- Follow — (“…whose faith follow, considering the end of their conversation”) Why are we to so carefully remember our leaders, those who spoke to us the word of God? Because we are to follow in their footsteps. The word “conversation” in the King James Version means “behavior.” The “end” of their behavior is probably referring to the end of their lives, sometimes even in martyrdom. They were faithful to the literal end, when their physical lives were extinguished because of their consistent behavior. More sobering to me, though, is that the word “follow” doesn’t mean I should follow distantly in the shadows, hoping no one will see me (as Peter did at the trial of Jesus), but that I should “mimic” them, as Peter did at the end of his life, when tradition tells us he was crucified as Jesus was.
Who are your spiritual heroes? While we are to worship only God, we are told to “consider” (to stare intently at) the “behavior” and faith of those who have gone before us. They weren’t perfect people, but they were characterized by faith, by seeing the unseen and trusting the unseen God.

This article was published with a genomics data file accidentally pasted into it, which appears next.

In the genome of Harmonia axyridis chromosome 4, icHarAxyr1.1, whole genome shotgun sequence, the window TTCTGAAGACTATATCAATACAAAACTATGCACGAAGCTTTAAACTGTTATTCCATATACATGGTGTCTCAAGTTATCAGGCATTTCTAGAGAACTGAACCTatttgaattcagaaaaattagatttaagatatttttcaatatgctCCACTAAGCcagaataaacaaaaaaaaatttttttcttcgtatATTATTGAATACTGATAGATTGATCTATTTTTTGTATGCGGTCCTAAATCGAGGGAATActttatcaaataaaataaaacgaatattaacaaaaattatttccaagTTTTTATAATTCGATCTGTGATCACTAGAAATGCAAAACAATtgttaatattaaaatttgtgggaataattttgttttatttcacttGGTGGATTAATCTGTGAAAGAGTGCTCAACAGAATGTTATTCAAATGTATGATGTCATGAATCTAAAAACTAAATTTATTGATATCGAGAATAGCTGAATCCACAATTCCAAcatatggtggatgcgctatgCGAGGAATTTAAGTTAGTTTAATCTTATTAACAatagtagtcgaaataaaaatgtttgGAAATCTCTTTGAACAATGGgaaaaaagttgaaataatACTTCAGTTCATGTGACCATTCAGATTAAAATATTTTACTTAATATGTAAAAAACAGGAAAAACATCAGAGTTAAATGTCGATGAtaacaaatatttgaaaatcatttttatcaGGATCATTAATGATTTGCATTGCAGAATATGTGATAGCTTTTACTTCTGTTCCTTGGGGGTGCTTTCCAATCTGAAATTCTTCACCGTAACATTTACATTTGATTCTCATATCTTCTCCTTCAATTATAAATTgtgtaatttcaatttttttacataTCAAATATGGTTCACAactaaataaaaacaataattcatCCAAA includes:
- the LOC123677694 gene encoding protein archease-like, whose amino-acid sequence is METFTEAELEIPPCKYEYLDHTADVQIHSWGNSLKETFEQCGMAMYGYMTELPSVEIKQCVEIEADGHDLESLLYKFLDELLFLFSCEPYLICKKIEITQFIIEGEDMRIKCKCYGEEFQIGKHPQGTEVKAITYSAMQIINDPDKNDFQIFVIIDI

“Therefore, since we are surrounded by such a great cloud of witnesses, let us throw off everything that hinders and the sin that so easily entangles, and let us run with perseverance the race marked out for us” (Hebrews 12:1, NIV).
As mothers, we need to remember those who have gone before us, following their faith and godly behavior. We need concrete memory devices to help us do that, whether it be the study of the lives of great men and women in the Bible, in the pages of history, or in biographies and autobiographies.
Finally we need to follow their faith because little eyes are watching OUR faith! They are checking to see if our behavior will endure to the ends of our lives. Do we believe what we believe — enough to keep believing it until the end?
“…he who doubts is like a wave of the sea, blown and tossed by the wind. That man should not think he will receive anything from the Lord; he is a double-minded man, unstable in all he does” (James 1:6-8, NIV).
So I really did have a fun week in homeschooling. All my memory devices are neatly stored in wicker baskets on a shelf or hung up on the walls. As we study geography, our Latin verbs and Greek roots, our history cards, our Bible stories, and and our key-word outlines, I’m hoping that we’ll all remember why we’re studying so hard. May the seeds we plant during our school days bloom into strong plants that have the faith to endure until death, walking by faith.